Read an overview of Day 1 and Day 2 at the Festival of Global People

He cited a case study where he had worked with the managers of Boots, looking at how to reach out to mothers with new babies. The brief was from two managers who wanted to examine store layout and behaviour.“During the session, they came up with a drawing of an abstract bird – gentle and wave-like – to represent what they wanted to achieve,” he explained.“One of the managers said, ‘That is how we want the mother to feel when she leaves the store. What are the emotions she is walking away with that make her feel like this?’ Drawing can foster innovative thinking. If you are drawing about ideas, you start seeing connections.” 

Changing the prevailing culture

Drawing helps to level the hierarchical structure, gets people collaborating and communicating in a different way, sparks new ideas and creates new perspectives, and engenders innovative thinking, he said.“I have been working with NHS staff on a project called "Our Space" where we took time out to think about ideas and creativity,” he explained. “We were trying to establish a culture of behaviours that was parallel to the prevailing culture, with the objective that the team would then begin to bring elements of that culture across to the workplace.”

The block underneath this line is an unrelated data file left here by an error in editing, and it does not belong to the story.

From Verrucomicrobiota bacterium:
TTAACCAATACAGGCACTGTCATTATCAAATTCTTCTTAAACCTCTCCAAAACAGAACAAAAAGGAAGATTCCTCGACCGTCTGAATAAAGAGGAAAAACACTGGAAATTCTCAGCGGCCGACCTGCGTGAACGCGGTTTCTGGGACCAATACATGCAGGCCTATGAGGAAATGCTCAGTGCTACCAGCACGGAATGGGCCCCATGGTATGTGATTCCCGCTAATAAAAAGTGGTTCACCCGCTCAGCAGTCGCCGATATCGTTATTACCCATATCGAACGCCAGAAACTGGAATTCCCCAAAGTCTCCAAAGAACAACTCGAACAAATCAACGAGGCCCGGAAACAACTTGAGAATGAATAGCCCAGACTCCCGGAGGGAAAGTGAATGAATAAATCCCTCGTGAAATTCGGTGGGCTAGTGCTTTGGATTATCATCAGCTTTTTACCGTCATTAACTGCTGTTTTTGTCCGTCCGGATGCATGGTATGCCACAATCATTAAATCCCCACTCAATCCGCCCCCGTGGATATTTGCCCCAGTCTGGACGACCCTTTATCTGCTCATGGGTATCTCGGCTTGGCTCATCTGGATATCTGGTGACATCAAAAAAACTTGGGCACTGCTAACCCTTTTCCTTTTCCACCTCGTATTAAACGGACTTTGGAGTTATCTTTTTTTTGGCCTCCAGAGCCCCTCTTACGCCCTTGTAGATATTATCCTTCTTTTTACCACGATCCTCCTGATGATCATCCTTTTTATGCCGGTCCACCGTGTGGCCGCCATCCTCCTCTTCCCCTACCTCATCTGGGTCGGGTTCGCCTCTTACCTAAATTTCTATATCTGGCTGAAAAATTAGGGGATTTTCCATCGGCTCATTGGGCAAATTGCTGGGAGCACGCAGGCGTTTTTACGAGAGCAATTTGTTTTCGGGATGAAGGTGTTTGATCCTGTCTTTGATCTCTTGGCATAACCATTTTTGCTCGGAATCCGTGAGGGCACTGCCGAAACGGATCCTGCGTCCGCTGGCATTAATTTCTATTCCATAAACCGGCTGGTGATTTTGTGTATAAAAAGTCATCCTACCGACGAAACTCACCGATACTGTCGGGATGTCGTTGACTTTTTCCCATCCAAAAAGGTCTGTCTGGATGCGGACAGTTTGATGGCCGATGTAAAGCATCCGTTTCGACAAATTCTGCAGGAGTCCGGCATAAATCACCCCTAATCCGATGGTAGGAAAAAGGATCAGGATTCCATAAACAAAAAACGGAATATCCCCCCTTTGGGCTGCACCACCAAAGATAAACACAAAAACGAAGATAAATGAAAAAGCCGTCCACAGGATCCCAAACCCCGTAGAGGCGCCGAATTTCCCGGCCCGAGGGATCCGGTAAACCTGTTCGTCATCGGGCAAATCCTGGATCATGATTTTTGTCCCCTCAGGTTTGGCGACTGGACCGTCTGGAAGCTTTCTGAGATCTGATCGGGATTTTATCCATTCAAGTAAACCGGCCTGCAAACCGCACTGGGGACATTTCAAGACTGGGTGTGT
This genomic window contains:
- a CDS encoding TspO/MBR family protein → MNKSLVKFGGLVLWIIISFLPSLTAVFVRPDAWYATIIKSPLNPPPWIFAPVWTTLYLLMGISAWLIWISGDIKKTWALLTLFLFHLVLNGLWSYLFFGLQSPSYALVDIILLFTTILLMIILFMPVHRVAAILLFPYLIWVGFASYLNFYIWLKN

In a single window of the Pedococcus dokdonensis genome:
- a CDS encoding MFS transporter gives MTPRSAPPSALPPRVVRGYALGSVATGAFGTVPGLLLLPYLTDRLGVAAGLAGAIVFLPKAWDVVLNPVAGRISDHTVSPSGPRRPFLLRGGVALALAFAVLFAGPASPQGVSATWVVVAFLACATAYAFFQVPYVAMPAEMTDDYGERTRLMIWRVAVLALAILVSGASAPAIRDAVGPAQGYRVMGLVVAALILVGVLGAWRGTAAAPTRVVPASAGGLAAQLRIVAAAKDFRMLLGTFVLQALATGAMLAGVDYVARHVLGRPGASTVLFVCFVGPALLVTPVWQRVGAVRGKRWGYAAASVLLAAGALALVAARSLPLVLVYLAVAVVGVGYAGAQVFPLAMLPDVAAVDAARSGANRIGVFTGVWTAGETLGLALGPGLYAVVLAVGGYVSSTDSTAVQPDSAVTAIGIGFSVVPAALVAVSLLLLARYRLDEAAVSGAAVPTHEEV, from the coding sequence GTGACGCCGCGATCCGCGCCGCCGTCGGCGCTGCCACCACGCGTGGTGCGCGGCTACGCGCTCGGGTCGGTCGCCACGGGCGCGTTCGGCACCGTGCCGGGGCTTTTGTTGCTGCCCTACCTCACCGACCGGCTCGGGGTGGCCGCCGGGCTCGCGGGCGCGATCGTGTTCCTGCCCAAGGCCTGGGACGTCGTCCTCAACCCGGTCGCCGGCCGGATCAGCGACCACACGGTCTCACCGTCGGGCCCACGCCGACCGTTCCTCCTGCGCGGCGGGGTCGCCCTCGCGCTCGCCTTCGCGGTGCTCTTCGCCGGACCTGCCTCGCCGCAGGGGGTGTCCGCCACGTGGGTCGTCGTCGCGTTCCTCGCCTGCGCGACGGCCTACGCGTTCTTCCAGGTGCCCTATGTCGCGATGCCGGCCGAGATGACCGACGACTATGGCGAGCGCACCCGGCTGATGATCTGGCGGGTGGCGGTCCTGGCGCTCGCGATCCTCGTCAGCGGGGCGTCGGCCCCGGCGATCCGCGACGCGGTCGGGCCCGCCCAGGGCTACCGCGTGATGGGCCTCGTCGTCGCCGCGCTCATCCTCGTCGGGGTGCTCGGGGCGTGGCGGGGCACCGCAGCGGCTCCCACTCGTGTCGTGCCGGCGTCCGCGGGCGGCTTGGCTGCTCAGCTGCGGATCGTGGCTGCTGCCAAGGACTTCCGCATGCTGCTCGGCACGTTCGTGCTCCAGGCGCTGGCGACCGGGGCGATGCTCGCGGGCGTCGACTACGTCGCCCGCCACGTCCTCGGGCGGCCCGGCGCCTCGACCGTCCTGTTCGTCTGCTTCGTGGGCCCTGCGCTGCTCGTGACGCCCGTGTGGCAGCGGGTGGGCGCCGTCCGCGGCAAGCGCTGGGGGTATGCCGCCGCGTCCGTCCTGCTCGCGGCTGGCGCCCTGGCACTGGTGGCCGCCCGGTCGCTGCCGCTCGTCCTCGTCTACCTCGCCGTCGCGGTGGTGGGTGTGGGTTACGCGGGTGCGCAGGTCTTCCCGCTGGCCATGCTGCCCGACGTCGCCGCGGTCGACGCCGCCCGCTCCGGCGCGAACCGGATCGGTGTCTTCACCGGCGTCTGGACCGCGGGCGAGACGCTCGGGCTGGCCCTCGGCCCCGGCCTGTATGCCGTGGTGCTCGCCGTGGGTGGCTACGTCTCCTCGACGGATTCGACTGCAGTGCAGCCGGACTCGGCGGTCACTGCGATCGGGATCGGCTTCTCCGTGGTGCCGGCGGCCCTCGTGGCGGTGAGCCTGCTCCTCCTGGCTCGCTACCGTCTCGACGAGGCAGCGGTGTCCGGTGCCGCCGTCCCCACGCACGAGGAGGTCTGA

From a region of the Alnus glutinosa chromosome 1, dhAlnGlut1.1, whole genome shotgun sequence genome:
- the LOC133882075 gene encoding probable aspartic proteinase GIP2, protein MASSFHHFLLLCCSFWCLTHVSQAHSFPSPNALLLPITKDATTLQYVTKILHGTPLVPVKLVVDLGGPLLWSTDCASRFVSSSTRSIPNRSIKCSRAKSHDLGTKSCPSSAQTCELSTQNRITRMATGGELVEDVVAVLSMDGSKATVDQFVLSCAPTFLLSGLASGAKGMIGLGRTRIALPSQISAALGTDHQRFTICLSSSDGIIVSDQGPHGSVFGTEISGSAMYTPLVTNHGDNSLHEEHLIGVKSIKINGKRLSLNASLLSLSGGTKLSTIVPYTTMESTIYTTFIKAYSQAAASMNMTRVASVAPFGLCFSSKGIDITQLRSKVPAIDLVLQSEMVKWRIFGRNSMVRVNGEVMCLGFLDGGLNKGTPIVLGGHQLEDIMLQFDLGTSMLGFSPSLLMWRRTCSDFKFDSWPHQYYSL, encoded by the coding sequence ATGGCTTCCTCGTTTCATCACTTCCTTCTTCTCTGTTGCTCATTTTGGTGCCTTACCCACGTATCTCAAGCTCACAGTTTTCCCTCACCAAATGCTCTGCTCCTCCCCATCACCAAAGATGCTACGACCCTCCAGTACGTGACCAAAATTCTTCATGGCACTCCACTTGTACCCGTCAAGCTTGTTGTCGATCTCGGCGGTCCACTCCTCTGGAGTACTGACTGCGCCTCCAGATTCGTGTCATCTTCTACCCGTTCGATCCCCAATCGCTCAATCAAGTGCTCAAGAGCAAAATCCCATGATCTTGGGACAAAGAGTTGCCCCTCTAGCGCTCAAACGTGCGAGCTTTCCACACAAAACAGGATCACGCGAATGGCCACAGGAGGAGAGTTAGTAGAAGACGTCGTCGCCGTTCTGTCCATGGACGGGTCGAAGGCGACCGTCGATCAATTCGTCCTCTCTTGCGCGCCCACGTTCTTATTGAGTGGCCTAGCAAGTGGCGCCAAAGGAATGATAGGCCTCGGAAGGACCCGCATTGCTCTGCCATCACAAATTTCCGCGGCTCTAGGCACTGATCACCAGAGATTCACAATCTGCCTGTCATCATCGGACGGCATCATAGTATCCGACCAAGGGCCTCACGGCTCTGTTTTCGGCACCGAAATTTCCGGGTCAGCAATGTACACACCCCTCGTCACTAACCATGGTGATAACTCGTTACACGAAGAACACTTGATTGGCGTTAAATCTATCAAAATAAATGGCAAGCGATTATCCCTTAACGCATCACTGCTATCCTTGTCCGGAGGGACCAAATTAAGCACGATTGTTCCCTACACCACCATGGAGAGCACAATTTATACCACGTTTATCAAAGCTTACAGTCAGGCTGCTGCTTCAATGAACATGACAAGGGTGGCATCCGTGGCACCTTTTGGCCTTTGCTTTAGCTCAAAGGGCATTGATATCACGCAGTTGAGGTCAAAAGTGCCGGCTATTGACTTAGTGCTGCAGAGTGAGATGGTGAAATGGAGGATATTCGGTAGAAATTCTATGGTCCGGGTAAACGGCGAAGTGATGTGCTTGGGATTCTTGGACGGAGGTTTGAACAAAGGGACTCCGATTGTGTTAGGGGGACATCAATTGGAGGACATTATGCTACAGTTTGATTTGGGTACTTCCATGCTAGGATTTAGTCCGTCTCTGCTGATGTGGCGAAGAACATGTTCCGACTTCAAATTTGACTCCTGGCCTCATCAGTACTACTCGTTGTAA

Harry Potter - business and creativity

If you are drawing about ideas or concepts, you start seeing connections between different drawings, and can start to bring those concepts together.“The genius of the Harry Potter stories is how the children move between the wizarding world and the human world – they go back and forth,” he said. “We all have the capacity to be massively more creative than we realise – this can lead to personal and professional insights and greater job satisfaction, and exchange of ideas.”Creativity helps you to stay open minded – something that is essential in order to maintain a competitive edge in today’s business environment.

Freeing yourself – and your organisation – from limits and boundaries

Many people feel insecure in organisations and feel unable to express themselves creatively, he said. Sometimes this is because of the culture, and sometimes it is due to internal barriers.“Often at school we are told we can’t do something, that we are no good at it,” he said. “I was a twin and at school my brother had a place in the choir, but I failed the choir test and ended up turning the pages for the organist.“Ten years ago, I decide to run an experiment to see if I could teach myself to sing. To begin with I thought I couldn’t – I was inhibited. A decade later, I have written 100 songs and recorded and posted some of them on YouTube. I proved to myself that it was possible. It is wrong to say to a child that they can’t do something.”

How creativity can enhance business ‘outside their own skill base’